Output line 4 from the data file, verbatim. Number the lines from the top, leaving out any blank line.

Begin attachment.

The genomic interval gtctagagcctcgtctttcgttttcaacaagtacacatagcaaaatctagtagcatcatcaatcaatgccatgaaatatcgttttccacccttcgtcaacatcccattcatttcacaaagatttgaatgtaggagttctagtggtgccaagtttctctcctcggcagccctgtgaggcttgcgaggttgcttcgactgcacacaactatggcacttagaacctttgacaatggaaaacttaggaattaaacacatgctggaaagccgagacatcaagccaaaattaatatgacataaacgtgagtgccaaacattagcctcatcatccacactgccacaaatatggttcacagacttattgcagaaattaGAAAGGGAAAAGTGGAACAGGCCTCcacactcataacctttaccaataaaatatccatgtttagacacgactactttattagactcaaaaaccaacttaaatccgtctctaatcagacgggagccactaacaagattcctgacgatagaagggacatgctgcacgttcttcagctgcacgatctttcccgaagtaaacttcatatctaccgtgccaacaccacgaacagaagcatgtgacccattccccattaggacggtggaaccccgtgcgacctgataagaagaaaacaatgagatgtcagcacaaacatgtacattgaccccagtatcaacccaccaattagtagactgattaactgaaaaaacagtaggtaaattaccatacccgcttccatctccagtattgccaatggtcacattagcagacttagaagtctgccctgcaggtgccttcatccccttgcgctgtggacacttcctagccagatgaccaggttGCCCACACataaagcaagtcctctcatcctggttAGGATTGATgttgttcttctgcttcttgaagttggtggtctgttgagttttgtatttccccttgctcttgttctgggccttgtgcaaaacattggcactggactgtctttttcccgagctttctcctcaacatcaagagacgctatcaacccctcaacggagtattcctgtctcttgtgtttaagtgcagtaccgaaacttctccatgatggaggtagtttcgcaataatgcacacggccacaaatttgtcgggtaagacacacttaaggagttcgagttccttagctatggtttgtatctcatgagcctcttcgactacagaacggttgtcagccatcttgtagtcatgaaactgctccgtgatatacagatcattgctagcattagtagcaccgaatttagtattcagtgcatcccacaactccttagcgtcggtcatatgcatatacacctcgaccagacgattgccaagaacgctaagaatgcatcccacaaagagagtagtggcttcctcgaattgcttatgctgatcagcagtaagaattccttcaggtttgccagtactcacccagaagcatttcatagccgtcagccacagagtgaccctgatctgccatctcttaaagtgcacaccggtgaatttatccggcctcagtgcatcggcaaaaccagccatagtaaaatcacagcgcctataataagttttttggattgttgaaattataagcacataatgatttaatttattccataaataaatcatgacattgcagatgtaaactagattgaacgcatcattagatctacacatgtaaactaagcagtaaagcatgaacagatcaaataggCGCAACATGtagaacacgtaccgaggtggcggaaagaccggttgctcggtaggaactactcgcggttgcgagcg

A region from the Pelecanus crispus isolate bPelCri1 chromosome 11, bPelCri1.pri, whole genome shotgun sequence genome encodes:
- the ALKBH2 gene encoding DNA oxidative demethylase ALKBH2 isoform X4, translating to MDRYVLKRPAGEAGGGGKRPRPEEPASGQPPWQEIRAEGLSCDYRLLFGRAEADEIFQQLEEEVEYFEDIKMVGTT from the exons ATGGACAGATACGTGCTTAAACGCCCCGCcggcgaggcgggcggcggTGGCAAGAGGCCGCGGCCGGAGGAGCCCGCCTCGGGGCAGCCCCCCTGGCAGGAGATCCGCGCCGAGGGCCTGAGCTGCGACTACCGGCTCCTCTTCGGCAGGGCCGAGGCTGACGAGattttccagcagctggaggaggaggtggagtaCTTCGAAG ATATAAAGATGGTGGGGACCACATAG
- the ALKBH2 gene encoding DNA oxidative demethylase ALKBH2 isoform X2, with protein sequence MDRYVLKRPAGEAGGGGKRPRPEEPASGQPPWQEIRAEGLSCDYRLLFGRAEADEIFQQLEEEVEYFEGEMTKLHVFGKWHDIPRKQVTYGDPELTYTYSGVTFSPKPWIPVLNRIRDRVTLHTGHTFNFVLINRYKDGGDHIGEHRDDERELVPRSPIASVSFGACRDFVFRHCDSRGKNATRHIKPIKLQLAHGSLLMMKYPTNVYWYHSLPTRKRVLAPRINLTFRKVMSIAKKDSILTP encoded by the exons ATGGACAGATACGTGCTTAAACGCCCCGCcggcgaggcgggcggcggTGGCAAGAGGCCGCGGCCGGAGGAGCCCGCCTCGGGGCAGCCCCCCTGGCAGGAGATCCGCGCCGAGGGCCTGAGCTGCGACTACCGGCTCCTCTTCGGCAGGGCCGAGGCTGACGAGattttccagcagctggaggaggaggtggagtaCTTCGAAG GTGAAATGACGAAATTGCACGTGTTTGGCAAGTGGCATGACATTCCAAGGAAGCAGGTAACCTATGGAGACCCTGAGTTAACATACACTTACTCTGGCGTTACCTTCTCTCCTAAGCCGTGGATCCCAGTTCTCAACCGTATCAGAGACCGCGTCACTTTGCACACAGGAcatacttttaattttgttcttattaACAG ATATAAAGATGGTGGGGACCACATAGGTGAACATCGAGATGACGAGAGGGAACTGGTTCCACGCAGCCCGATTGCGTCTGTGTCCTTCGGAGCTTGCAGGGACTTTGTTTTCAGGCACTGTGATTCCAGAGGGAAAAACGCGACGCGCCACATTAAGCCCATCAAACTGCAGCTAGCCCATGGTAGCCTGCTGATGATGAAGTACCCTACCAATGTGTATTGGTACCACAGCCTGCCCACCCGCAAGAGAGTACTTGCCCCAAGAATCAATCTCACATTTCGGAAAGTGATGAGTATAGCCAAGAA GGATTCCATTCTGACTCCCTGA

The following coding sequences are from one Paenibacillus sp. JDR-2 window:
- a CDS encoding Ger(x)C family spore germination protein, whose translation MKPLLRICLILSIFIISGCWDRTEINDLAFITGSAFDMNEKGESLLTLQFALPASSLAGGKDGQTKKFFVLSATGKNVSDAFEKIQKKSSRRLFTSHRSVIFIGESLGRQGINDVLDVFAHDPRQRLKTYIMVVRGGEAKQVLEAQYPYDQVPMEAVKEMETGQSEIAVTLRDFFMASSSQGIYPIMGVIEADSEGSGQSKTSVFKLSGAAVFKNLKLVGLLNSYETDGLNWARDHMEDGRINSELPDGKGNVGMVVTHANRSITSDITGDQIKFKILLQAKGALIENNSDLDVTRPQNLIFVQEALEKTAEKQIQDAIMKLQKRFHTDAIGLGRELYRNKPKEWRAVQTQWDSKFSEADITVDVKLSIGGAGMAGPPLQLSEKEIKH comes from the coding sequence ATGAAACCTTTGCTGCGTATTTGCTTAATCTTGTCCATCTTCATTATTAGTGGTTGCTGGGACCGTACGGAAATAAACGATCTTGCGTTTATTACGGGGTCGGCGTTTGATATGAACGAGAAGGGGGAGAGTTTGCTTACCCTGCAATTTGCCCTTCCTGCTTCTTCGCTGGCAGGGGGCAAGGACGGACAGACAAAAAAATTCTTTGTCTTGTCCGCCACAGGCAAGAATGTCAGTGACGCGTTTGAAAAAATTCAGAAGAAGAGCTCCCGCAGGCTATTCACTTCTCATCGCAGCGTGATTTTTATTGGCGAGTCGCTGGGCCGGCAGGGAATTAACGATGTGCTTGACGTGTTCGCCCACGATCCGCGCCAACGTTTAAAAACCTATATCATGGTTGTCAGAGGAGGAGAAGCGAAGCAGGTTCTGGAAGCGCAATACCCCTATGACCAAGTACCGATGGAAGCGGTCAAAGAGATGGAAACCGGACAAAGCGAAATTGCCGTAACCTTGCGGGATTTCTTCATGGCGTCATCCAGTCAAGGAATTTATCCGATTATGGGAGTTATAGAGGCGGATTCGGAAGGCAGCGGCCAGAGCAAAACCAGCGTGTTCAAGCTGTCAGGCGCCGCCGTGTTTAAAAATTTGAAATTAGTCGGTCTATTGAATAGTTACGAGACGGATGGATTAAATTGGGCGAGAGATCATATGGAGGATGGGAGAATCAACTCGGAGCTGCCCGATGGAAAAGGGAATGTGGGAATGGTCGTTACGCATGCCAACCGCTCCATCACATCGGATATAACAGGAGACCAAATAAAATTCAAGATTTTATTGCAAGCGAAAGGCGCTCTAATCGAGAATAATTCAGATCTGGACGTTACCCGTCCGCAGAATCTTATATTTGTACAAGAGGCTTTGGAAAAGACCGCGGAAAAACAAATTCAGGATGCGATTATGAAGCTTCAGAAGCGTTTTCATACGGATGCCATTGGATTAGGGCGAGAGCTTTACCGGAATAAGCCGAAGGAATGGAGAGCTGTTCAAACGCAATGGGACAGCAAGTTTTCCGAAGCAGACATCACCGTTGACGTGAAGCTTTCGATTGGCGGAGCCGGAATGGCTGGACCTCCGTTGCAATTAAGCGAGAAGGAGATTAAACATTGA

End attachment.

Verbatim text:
- the ALKBH2 gene encoding DNA oxidative demethylase ALKBH2 isoform X2, with protein sequence MDRYVLKRPAGEAGGGGKRPRPEEPASGQPPWQEIRAEGLSCDYRLLFGRAEADEIFQQLEEEVEYFEGEMTKLHVFGKWHDIPRKQVTYGDPELTYTYSGVTFSPKPWIPVLNRIRDRVTLHTGHTFNFVLINRYKDGGDHIGEHRDDERELVPRSPIASVSFGACRDFVFRHCDSRGKNATRHIKPIKLQLAHGSLLMMKYPTNVYWYHSLPTRKRVLAPRINLTFRKVMSIAKKDSILTP encoded by the exons ATGGACAGATACGTGCTTAAACGCCCCGCcggcgaggcgggcggcggTGGCAAGAGGCCGCGGCCGGAGGAGCCCGCCTCGGGGCAGCCCCCCTGGCAGGAGATCCGCGCCGAGGGCCTGAGCTGCGACTACCGGCTCCTCTTCGGCAGGGCCGAGGCTGACGAGattttccagcagctggaggaggaggtggagtaCTTCGAAG GTGAAATGACGAAATTGCACGTGTTTGGCAAGTGGCATGACATTCCAAGGAAGCAGGTAACCTATGGAGACCCTGAGTTAACATACACTTACTCTGGCGTTACCTTCTCTCCTAAGCCGTGGATCCCAGTTCTCAACCGTATCAGAGACCGCGTCACTTTGCACACAGGAcatacttttaattttgttcttattaACAG ATATAAAGATGGTGGGGACCACATAGGTGAACATCGAGATGACGAGAGGGAACTGGTTCCACGCAGCCCGATTGCGTCTGTGTCCTTCGGAGCTTGCAGGGACTTTGTTTTCAGGCACTGTGATTCCAGAGGGAAAAACGCGACGCGCCACATTAAGCCCATCAAACTGCAGCTAGCCCATGGTAGCCTGCTGATGATGAAGTACCCTACCAATGTGTATTGGTACCACAGCCTGCCCACCCGCAAGAGAGTACTTGCCCCAAGAATCAATCTCACATTTCGGAAAGTGATGAGTATAGCCAAGAA GGATTCCATTCTGACTCCCTGA